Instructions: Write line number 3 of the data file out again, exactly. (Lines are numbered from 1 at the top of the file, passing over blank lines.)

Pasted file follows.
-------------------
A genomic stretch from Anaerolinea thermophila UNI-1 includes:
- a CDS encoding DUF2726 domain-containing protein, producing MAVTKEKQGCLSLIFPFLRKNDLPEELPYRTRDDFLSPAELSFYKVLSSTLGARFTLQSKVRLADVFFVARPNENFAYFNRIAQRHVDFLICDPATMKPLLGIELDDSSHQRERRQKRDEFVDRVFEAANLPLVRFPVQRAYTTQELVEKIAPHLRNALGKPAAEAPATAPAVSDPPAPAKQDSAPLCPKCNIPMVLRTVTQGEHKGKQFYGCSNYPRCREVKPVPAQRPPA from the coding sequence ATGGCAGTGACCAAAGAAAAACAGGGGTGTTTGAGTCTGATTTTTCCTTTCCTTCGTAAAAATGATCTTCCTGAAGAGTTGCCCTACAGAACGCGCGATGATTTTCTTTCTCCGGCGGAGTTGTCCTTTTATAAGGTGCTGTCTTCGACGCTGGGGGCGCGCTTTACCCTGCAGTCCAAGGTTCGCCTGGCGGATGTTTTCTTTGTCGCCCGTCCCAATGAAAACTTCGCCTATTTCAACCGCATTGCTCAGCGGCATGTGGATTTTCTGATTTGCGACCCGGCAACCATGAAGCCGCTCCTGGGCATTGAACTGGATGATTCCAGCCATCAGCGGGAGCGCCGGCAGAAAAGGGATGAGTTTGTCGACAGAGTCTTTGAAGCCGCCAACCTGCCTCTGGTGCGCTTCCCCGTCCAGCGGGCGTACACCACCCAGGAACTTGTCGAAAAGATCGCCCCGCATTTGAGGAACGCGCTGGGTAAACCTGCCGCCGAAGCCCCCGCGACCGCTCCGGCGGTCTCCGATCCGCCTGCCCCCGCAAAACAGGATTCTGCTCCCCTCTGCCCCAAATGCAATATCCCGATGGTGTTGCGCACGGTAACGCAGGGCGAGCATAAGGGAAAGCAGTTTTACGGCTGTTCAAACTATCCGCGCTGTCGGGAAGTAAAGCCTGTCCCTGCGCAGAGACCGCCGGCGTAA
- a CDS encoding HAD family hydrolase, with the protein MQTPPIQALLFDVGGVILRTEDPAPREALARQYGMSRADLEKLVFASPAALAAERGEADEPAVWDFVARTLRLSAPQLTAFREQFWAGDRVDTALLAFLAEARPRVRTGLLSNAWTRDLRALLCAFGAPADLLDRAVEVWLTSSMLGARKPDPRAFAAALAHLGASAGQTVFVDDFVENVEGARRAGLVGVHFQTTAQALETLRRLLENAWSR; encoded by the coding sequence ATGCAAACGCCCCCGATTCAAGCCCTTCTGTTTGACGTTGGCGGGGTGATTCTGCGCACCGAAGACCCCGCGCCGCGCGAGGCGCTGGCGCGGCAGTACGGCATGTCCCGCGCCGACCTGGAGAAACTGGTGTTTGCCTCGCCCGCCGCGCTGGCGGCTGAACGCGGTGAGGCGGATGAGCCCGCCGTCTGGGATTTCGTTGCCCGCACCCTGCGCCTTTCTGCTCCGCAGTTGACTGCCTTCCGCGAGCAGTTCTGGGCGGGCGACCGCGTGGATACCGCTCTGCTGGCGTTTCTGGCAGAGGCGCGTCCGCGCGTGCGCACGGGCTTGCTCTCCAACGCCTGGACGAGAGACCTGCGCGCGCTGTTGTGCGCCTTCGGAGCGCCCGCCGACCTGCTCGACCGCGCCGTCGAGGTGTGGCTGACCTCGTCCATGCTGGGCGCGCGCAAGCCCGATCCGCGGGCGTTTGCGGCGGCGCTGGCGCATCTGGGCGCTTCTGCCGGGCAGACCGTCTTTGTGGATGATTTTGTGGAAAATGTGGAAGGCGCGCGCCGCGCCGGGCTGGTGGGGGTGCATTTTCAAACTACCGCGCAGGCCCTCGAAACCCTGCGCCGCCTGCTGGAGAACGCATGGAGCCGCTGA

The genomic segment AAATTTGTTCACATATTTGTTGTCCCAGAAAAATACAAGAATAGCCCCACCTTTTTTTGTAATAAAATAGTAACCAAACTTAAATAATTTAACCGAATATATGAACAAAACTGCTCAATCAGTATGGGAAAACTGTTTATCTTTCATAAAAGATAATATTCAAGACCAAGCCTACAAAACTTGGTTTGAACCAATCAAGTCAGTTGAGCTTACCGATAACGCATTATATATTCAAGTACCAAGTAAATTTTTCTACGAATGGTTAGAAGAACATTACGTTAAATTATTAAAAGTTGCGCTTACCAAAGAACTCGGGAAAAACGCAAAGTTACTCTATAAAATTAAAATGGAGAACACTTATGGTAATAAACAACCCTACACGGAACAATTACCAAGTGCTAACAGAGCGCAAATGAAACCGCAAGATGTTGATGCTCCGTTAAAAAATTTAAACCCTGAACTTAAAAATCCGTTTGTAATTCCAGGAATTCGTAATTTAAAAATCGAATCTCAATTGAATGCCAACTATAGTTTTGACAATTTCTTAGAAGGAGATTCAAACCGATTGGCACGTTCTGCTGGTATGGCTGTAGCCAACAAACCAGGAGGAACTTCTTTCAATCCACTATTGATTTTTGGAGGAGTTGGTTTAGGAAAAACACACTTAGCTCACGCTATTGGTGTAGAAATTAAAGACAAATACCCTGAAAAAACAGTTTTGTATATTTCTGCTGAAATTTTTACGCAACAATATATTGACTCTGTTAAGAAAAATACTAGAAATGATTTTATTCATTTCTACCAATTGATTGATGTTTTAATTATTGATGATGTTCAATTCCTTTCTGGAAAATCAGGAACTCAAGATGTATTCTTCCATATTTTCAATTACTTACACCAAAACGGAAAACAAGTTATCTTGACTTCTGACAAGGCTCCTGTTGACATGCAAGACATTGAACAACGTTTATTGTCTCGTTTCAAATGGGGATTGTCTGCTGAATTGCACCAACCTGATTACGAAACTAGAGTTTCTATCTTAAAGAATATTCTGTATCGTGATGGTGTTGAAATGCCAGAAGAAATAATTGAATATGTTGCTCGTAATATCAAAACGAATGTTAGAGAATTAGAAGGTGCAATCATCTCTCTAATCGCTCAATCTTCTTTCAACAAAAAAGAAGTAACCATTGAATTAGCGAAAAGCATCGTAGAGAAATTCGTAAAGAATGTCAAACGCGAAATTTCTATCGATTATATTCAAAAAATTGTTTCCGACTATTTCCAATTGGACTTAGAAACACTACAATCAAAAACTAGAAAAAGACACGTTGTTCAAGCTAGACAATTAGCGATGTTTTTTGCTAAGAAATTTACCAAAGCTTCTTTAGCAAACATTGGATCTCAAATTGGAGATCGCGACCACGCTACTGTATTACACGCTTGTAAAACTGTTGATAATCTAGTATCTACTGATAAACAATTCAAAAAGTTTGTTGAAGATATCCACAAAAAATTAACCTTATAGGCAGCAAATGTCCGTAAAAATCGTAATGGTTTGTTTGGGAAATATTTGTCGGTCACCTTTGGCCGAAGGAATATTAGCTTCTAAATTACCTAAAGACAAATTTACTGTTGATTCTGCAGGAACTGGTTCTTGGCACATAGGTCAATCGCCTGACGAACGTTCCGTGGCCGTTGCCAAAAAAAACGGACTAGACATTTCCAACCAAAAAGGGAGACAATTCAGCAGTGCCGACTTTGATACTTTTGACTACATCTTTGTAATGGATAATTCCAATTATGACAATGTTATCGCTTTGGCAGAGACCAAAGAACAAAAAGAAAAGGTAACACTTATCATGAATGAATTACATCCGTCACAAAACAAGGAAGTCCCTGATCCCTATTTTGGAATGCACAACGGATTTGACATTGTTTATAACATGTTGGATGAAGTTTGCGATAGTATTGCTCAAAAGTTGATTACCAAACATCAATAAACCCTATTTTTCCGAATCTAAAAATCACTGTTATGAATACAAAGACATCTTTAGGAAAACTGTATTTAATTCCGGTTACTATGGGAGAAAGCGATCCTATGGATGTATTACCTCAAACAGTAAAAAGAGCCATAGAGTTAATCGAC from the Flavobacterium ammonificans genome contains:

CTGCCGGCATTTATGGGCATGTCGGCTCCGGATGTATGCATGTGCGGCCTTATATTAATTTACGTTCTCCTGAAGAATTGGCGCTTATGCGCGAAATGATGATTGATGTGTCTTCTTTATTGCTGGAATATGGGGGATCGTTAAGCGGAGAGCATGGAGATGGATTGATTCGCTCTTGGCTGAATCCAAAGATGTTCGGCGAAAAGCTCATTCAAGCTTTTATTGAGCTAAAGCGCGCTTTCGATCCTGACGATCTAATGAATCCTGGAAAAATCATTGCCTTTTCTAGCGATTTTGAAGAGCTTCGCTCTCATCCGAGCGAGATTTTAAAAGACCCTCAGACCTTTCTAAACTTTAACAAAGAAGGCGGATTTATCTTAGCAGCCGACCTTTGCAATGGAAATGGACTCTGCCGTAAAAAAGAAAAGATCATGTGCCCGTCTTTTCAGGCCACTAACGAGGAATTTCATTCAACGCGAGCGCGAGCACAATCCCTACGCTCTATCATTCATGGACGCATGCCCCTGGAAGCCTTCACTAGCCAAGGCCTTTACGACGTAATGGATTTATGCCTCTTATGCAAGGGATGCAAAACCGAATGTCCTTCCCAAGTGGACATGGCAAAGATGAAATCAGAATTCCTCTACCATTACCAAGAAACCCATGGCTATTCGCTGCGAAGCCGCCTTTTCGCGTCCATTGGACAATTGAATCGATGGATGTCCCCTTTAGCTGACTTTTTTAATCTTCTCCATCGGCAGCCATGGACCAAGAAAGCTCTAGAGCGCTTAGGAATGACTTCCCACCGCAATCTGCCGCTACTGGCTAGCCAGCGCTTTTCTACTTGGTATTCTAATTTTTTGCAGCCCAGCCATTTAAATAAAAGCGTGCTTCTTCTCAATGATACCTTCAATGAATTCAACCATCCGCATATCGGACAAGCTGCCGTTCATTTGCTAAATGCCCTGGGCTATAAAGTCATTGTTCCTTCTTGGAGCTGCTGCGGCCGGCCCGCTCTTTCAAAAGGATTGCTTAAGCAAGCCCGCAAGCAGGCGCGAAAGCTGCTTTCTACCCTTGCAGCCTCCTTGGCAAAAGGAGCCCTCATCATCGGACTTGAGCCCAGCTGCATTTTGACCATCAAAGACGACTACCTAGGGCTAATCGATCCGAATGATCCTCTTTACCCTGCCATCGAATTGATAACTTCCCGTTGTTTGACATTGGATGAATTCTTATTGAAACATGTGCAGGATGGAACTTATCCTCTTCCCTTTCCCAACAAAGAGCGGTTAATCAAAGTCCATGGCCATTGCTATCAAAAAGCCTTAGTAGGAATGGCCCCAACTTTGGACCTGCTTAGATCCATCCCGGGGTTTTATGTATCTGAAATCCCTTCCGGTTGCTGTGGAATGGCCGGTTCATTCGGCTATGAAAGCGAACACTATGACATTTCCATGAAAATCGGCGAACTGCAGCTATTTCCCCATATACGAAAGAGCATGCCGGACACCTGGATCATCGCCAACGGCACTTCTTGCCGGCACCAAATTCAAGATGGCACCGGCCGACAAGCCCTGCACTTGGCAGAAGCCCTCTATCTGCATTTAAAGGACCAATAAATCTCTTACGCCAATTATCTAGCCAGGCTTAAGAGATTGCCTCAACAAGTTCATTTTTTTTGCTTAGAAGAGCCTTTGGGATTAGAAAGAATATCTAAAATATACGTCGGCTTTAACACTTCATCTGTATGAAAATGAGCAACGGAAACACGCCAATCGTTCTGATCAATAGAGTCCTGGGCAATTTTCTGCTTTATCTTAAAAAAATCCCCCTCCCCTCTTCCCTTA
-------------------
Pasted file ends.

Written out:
- a CDS encoding HAD family hydrolase, with the protein MQTPPIQALLFDVGGVILRTEDPAPREALARQYGMSRADLEKLVFASPAALAAERGEADEPAVWDFVARTLRLSAPQLTAFREQFWAGDRVDTALLAFLAEARPRVRTGLLSNAWTRDLRALLCAFGAPADLLDRAVEVWLTSSMLGARKPDPRAFAAALAHLGASAGQTVFVDDFVENVEGARRAGLVGVHFQTTAQALETLRRLLENAWSR; encoded by the coding sequence ATGCAAACGCCCCCGATTCAAGCCCTTCTGTTTGACGTTGGCGGGGTGATTCTGCGCACCGAAGACCCCGCGCCGCGCGAGGCGCTGGCGCGGCAGTACGGCATGTCCCGCGCCGACCTGGAGAAACTGGTGTTTGCCTCGCCCGCCGCGCTGGCGGCTGAACGCGGTGAGGCGGATGAGCCCGCCGTCTGGGATTTCGTTGCCCGCACCCTGCGCCTTTCTGCTCCGCAGTTGACTGCCTTCCGCGAGCAGTTCTGGGCGGGCGACCGCGTGGATACCGCTCTGCTGGCGTTTCTGGCAGAGGCGCGTCCGCGCGTGCGCACGGGCTTGCTCTCCAACGCCTGGACGAGAGACCTGCGCGCGCTGTTGTGCGCCTTCGGAGCGCCCGCCGACCTGCTCGACCGCGCCGTCGAGGTGTGGCTGACCTCGTCCATGCTGGGCGCGCGCAAGCCCGATCCGCGGGCGTTTGCGGCGGCGCTGGCGCATCTGGGCGCTTCTGCCGGGCAGACCGTCTTTGTGGATGATTTTGTGGAAAATGTGGAAGGCGCGCGCCGCGCCGGGCTGGTGGGGGTGCATTTTCAAACTACCGCGCAGGCCCTCGAAACCCTGCGCCGCCTGCTGGAGAACGCATGGAGCCGCTGA